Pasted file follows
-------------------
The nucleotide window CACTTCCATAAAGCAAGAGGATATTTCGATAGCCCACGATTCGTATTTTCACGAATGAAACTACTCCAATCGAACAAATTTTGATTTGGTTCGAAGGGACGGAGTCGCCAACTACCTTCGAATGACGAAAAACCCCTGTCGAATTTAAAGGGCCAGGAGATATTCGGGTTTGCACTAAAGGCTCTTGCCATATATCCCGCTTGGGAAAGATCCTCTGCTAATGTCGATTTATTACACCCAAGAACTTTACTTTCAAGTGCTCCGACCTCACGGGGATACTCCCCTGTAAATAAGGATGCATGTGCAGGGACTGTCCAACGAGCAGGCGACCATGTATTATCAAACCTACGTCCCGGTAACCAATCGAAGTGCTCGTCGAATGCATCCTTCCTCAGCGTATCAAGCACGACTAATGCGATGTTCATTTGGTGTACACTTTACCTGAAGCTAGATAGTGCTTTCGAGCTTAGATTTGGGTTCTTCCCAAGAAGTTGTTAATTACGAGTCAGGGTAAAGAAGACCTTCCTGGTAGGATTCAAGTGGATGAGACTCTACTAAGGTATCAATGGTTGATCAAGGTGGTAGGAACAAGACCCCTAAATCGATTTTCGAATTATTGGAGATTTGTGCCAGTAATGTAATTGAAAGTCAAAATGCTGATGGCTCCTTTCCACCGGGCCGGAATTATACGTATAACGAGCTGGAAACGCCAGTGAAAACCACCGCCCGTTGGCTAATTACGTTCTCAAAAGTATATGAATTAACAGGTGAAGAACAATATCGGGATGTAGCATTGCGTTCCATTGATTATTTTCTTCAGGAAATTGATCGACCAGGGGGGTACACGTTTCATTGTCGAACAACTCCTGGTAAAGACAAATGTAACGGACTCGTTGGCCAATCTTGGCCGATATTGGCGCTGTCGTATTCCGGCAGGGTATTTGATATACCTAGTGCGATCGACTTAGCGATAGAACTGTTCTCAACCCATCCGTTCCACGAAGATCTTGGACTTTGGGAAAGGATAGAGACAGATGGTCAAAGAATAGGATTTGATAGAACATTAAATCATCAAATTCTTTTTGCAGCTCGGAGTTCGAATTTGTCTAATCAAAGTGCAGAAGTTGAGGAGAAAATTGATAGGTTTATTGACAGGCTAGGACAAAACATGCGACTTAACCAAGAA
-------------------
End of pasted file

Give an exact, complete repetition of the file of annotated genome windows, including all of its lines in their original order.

The nucleotide window CACTTCCATAAAGCAAGAGGATATTTCGATAGCCCACGATTCGTATTTTCACGAATGAAACTACTCCAATCGAACAAATTTTGATTTGGTTCGAAGGGACGGAGTCGCCAACTACCTTCGAATGACGAAAAACCCCTGTCGAATTTAAAGGGCCAGGAGATATTCGGGTTTGCACTAAAGGCTCTTGCCATATATCCCGCTTGGGAAAGATCCTCTGCTAATGTCGATTTATTACACCCAAGAACTTTACTTTCAAGTGCTCCGACCTCACGGGGATACTCCCCTGTAAATAAGGATGCATGTGCAGGGACTGTCCAACGAGCAGGCGACCATGTATTATCAAACCTACGTCCCGGTAACCAATCGAAGTGCTCGTCGAATGCATCCTTCCTCAGCGTATCAAGCACGACTAATGCGATGTTCATTTGGTGTACACTTTACCTGAAGCTAGATAGTGCTTTCGAGCTTAGATTTGGGTTCTTCCCAAGAAGTTGTTAATTACGAGTCAGGGTAAAGAAGACCTTCCTGGTAGGATTCAAGTGGATGAGACTCTACTAAGGTATCAATGGTTGATCAAGGTGGTAGGAACAAGACCCCTAAATCGATTTTCGAATTATTGGAGATTTGTGCCAGTAATGTAATTGAAAGTCAAAATGCTGATGGCTCCTTTCCACCGGGCCGGAATTATACGTATAACGAGCTGGAAACGCCAGTGAAAACCACCGCCCGTTGGCTAATTACGTTCTCAAAAGTATATGAATTAACAGGTGAAGAACAATATCGGGATGTAGCATTGCGTTCCATTGATTATTTTCTTCAGGAAATTGATCGACCAGGGGGGTACACGTTTCATTGTCGAACAACTCCTGGTAAAGACAAATGTAACGGACTCGTTGGCCAATCTTGGCCGATATTGGCGCTGTCGTATTCCGGCAGGGTATTTGATATACCTAGTGCGATCGACTTAGCGATAGAACTGTTCTCAACCCATCCGTTCCACGAAGATCTTGGACTTTGGGAAAGGATAGAGACAGATGGTCAAAGAATAGGATTTGATAGAACATTAAATCATCAAATTCTTTTTGCAGCTCGGAGTTCGAATTTGTCTAATCAAAGTGCAGAAGTTGAGGAGAAAATTGATAGGTTTATTGACAGGCTAGGACAAAACATGCGACTTAACCAAGAA